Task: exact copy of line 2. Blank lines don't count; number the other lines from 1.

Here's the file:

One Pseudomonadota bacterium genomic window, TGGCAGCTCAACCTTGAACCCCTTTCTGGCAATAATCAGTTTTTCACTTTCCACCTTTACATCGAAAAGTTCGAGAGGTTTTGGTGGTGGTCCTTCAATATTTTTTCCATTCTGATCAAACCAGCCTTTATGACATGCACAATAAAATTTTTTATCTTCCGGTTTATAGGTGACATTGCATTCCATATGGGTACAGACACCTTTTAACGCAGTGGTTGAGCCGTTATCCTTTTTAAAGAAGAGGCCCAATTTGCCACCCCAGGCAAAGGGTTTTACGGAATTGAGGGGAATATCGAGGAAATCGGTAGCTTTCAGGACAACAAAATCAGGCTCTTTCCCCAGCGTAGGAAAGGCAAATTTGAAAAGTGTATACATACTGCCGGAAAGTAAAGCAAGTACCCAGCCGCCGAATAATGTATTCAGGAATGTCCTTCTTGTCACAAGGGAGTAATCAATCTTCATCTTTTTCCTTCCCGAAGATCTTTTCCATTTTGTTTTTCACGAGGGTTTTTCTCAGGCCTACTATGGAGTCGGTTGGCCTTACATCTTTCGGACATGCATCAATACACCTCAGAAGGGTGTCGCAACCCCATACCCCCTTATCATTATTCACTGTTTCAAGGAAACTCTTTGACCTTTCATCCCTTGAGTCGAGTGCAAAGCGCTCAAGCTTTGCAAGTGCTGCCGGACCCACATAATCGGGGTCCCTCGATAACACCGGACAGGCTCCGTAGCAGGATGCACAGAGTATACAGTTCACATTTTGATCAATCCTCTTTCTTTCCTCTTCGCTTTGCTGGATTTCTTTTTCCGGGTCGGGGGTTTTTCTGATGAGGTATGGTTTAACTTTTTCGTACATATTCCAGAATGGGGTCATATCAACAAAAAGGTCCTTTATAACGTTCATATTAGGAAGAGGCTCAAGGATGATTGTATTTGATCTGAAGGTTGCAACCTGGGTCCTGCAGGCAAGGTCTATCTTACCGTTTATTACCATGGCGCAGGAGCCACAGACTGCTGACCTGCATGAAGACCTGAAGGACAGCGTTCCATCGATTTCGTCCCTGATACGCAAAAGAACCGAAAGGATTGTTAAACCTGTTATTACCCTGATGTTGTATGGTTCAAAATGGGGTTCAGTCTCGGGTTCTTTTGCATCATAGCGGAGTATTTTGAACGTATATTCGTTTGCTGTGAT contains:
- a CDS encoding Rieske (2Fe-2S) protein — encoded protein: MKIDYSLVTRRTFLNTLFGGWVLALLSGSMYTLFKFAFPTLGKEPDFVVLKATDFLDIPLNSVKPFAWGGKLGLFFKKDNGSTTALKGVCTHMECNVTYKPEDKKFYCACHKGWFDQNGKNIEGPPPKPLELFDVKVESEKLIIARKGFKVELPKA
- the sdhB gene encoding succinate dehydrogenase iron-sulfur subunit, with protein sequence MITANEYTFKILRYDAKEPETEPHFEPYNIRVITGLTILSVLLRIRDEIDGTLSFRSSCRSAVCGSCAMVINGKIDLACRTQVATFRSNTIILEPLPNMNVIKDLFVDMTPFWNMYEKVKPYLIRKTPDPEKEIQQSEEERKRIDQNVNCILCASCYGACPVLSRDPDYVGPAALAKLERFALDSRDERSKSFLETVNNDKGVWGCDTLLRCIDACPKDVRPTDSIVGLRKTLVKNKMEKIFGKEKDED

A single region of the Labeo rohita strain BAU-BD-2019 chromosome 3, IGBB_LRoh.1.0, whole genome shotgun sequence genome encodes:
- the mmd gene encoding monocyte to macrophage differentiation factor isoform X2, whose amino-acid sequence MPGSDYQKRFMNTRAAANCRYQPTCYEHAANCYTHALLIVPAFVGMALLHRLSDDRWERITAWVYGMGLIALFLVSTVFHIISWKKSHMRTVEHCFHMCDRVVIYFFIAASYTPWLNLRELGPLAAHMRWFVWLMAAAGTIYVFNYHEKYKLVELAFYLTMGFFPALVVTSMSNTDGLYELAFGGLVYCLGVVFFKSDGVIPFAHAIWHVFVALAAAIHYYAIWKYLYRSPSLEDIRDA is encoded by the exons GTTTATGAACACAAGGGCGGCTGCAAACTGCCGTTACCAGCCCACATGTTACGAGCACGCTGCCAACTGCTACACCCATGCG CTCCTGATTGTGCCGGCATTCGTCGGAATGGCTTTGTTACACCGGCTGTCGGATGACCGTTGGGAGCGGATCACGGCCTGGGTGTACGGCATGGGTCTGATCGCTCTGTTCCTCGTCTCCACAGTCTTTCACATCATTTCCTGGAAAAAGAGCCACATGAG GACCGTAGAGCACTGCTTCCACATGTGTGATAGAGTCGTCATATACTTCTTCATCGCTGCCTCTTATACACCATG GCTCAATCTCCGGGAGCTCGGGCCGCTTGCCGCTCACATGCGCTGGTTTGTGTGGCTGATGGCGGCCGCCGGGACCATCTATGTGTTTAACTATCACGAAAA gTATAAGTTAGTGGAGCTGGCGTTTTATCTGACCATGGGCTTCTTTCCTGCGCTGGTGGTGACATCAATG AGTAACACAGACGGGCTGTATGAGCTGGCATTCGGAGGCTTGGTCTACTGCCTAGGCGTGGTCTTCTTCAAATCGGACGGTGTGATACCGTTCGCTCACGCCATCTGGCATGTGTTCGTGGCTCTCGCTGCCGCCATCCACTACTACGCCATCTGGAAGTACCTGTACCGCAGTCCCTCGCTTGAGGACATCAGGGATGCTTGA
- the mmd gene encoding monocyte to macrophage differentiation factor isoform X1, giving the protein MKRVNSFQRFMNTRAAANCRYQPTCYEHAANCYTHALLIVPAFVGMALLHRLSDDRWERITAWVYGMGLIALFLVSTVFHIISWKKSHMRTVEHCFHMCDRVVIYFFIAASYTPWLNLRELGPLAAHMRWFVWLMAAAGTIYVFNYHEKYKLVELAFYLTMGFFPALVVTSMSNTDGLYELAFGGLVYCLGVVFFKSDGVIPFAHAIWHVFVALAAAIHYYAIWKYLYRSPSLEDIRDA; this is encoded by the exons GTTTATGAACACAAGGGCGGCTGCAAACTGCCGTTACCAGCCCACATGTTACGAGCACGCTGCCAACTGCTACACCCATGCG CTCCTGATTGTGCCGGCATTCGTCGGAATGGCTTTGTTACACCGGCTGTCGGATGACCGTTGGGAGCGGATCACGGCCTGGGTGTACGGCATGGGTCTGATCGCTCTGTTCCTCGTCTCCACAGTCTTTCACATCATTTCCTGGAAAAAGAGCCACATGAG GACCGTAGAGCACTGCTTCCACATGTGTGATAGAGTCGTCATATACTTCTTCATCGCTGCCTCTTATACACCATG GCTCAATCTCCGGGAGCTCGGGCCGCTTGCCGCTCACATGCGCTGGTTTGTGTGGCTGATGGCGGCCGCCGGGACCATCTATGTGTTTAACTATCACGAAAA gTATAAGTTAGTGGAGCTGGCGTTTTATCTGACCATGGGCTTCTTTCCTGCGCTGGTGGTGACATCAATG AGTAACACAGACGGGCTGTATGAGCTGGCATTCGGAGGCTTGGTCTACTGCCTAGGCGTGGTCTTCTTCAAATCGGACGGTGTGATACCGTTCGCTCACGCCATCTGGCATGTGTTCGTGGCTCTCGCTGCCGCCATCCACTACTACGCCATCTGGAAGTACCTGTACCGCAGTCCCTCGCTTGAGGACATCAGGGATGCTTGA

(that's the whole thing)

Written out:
- a CDS encoding Rieske (2Fe-2S) protein — encoded protein: MKIDYSLVTRRTFLNTLFGGWVLALLSGSMYTLFKFAFPTLGKEPDFVVLKATDFLDIPLNSVKPFAWGGKLGLFFKKDNGSTTALKGVCTHMECNVTYKPEDKKFYCACHKGWFDQNGKNIEGPPPKPLELFDVKVESEKLIIARKGFKVELPKA